“Bloody hell,” I thought, “this is a problem.”

I kept struggling with the nut until eventually it came free, and I started breathing again. That is until I looked down and realised I was well above the deck, on a slight overhang, and that I still had a good 10 metres to go before the belay. The juggy hands and feet gave way to more marginal feet and a crack  for hands, and I was sure I was going to pump out completely!

The only thing to do was to push on, so jamming my left hand in I started climbing again, the burn getting worse with each move, hand over hand, removing the gear hastily and just trying to keep my composure enough to keep moving.

I arrived at the belay with a pump in my arms that I’d only ever felt in the gym.

“That was cool!” I puffed as I clipped in to the belay, hoping that the next pitch was going to be a little less pumpy.

By the time Rich had lead the second pitch, Luke had started leading below me with Hayley on belay. I could hear them yelling back and forth to one another, but couldn’t hear what they were saying. They were probably singing – there’s always singing on our trips for some reason. The cold wind was drowning out their words, and I could see across the valley that the rain was coming. After about 5 minutes of drizzle, and rain that was going upward on the wind, it stopped again. It kept doing this all afternoon.

Luke leading and Hayley belaying on Whipping Boy

Luke leading and Hayley belaying on Whipping Boy

Soon I was on the wall following Rich, the pump had subsided, and I had either hit my stride and was climbing well, or this pitch was easier. Either way it was about 40m of thoroughly enjoyable climbing, stepping up onto hard seams of quartz, good feet everywhere, solid hands and a just-on-vertical incline.

This was some of the most fun I’d had on the rock ever! This sandstone was sublime! I got into my stride and quickly found myself mantling over the lip, elated I had finished the climb.

After Luke and Hayley finished their climbs, and we were all back on the ground safely, we all agreed that this was one of the best climbs we had ever done. We were only a little annoyed that the weather denied us from climbing more during the day.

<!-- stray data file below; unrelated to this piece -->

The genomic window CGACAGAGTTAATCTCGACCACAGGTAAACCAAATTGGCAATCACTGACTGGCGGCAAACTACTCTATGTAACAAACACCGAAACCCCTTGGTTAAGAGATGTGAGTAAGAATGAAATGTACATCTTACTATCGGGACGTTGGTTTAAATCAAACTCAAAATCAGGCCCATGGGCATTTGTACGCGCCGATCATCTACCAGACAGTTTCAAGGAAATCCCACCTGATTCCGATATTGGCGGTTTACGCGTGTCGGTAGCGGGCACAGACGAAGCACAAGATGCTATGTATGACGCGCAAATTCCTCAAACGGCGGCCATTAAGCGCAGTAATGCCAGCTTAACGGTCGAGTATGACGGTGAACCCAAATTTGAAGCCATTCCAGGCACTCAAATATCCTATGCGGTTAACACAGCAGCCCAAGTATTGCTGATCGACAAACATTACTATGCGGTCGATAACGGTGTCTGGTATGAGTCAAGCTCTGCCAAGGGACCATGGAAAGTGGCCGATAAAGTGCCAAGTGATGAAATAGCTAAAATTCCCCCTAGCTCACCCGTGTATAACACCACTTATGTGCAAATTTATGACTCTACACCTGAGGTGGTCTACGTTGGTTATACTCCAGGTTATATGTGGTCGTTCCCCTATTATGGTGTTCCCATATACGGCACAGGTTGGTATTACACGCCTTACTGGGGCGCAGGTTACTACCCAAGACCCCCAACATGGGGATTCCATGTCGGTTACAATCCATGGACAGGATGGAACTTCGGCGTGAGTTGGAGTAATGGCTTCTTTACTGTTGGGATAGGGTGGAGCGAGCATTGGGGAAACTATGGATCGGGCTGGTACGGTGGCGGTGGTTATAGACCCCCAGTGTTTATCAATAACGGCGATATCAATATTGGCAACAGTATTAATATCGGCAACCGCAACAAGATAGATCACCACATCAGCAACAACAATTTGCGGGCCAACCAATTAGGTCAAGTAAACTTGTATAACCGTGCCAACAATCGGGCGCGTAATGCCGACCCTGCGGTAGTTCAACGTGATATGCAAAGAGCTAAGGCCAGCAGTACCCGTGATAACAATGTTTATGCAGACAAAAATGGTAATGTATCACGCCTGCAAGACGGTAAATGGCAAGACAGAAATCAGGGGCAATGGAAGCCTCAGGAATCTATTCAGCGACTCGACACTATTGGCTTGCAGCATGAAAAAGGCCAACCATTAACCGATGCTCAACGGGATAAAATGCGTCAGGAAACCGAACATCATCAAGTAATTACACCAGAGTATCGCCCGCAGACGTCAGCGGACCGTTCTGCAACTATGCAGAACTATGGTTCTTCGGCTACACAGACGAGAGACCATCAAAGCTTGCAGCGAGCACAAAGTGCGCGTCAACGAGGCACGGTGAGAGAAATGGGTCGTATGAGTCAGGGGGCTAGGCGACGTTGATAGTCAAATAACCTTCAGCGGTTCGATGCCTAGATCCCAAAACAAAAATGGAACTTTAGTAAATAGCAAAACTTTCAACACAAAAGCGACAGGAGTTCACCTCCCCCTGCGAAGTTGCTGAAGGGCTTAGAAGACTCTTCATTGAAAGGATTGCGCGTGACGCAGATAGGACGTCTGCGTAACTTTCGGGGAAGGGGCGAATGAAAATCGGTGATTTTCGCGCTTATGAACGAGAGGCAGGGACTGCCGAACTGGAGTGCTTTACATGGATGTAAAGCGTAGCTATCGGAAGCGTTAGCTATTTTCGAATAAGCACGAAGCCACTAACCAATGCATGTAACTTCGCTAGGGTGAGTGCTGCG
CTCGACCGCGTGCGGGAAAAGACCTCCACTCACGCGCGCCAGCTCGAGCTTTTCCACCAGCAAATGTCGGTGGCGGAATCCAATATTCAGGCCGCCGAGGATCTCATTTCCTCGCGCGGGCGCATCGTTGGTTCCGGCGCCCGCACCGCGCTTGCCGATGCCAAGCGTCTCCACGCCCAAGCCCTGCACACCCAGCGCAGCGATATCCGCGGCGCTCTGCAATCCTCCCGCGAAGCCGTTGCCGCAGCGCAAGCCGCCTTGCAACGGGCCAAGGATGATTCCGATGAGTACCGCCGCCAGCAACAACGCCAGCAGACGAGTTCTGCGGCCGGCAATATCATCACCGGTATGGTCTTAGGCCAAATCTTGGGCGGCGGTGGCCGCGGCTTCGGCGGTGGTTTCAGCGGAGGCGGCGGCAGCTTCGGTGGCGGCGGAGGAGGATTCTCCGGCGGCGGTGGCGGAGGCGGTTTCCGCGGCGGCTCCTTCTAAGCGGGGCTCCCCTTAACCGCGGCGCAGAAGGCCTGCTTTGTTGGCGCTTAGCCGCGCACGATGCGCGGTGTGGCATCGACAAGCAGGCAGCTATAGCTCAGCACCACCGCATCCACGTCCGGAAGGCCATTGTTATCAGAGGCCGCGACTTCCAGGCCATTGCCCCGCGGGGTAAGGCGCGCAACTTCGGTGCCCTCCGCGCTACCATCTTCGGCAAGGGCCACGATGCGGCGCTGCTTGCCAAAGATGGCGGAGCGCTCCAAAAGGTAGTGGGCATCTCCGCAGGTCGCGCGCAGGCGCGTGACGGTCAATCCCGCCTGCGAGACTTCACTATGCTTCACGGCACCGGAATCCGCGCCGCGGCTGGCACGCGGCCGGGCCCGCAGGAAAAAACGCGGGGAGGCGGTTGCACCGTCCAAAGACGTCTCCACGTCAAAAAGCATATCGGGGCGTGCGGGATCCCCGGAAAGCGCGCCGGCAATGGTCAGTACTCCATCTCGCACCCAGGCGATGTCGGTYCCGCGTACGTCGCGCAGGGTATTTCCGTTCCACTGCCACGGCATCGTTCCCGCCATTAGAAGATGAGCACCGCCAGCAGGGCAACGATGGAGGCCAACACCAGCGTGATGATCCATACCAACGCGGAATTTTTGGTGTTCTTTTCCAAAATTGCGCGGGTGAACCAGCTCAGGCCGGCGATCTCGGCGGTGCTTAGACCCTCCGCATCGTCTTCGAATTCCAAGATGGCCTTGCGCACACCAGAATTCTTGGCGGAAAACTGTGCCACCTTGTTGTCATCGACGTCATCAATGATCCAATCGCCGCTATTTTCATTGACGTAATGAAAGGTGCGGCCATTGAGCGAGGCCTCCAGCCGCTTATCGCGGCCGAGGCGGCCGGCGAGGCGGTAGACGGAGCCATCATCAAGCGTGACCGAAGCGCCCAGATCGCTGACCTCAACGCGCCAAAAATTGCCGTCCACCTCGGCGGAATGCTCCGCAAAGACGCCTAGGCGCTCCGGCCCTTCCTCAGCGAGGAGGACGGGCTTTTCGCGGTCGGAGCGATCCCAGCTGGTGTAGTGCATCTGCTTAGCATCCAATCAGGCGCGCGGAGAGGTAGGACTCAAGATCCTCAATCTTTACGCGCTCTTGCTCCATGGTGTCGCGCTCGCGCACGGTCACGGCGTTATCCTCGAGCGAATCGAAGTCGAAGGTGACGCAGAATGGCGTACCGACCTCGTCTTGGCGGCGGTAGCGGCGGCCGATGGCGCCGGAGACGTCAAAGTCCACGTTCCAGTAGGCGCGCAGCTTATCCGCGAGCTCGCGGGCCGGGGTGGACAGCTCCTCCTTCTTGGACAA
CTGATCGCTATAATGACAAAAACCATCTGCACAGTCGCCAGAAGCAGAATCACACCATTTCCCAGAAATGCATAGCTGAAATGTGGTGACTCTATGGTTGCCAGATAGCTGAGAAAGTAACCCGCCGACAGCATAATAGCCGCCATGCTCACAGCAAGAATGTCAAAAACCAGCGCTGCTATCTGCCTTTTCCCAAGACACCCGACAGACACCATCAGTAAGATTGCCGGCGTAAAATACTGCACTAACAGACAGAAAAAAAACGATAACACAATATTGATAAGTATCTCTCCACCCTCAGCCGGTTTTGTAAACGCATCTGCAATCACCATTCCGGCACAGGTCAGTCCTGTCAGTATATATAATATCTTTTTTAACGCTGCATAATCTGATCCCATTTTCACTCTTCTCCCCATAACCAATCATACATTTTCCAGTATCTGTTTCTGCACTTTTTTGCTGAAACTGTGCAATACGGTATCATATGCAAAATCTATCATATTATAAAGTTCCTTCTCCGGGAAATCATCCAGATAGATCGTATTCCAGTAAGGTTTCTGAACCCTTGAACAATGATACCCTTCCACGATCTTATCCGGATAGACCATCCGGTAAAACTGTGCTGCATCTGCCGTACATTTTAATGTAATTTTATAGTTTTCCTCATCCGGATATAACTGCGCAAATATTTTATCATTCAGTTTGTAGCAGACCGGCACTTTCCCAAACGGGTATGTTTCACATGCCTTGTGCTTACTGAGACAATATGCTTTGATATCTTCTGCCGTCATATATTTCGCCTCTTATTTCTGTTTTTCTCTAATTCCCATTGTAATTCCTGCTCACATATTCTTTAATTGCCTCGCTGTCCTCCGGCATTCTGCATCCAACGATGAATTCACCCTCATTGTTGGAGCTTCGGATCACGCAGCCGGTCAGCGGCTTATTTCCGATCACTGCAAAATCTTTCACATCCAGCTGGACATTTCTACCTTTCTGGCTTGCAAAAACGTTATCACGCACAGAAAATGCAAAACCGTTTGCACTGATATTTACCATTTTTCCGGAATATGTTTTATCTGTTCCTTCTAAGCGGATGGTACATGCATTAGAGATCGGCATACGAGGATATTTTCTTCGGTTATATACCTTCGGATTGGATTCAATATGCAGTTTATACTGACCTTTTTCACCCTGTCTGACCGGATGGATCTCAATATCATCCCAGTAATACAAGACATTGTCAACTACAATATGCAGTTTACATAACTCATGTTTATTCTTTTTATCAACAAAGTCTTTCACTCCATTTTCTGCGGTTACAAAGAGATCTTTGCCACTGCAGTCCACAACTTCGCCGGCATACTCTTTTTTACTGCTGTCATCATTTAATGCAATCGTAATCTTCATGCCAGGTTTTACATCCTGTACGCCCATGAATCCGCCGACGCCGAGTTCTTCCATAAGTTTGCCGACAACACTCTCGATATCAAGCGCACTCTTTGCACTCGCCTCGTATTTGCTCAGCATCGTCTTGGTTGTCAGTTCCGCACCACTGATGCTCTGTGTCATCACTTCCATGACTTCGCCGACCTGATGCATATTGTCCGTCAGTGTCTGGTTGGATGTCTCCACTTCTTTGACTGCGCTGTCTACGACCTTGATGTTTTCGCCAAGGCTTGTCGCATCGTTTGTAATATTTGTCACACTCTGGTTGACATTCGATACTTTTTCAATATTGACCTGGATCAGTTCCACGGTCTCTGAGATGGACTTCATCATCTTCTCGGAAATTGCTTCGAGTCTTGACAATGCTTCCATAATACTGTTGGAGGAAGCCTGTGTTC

With that, we set back on our way for the 1 hr walk back to the car, then the 4 hr drive back to Melbourne, with several more short stops on the way. Next time we come here, we are looking at climbing Patagonia and Sahara.

This was a great introduction to what Gariwerd (The Grampians) have to offer a climber in any style. An epic day for sure, but what a day!

Click here for more photos of the trip.





Why I love climbing pt2 – THE FEAR

1 09 2009

… or  “… oh shit oh shit oh shit oh shit oh shit…”

Fear is defined as “an unpleasant often strong emotion caused by anticipation or awareness of danger and accompanied by increased autonomic activity”. The effects of fear can be physical: causing increased heart rate, profuse sweating, pupil dilation, the raising of hair on arms and neck, lack of motor skills and shaking, shortness of breath or a tightness in the chest, nausea or dizziness; or psychological: causing confusion, paralysis, and in extreme cases hallucinations. Fear is very powerful and most people would say it is an undesirable feeling to have, we spend most of our lives trying to create a world we can live in without fear.

However, people do undertake activities which create and feed on this fear as a form of leisure. This might stem from living in an overregulated, overprotective society, or it might be something more primal than that. I once heard it said that if, every day on your walk to work there was a 50/50 chance you’d be eaten by a lion, then you would be a much happier person every day you weren’t eaten. Makes sense doesn’t it? You’d stop sweating the small stuff and get on with oyur life thankful that you were still here.

Because of a lack of “real” risks in our lives, we actively create dangerous situations and seek situations causing fear. Skydiving, rollercoasters, fast cars, horror films, video games, and literature can all illicit this feeling, some are safe, while others incorporate real physical risk if done wrong or something goes awry. Rock climbing is one of these activities, and has its own inherent and real-life risks.

I often times read comments from rock climbers saying “I wish I didn’t get so scared” or “I hate the fear of climbing.” And fair enough too, climbing can be damn scary, and for perfectly good reasons: the real and present danger of falling to your grizzly demise and being dashed to pieces on the rocks below. Yes I say, that is a very good thing to be scared of.

Now don’t get me wrong here, I’m no expert in the field of fear, nor of climbing, but the universal truths in climbing seem apparent whenever reading stories of others’ climbs, whether they be big-wall multi-pitch routes in Patagonia, or bouldering in Black Hill. I’ve had moments where I wasn’t 1.5 metres off the deck with a tenuous foothold, and felt more fear than the situation warranted.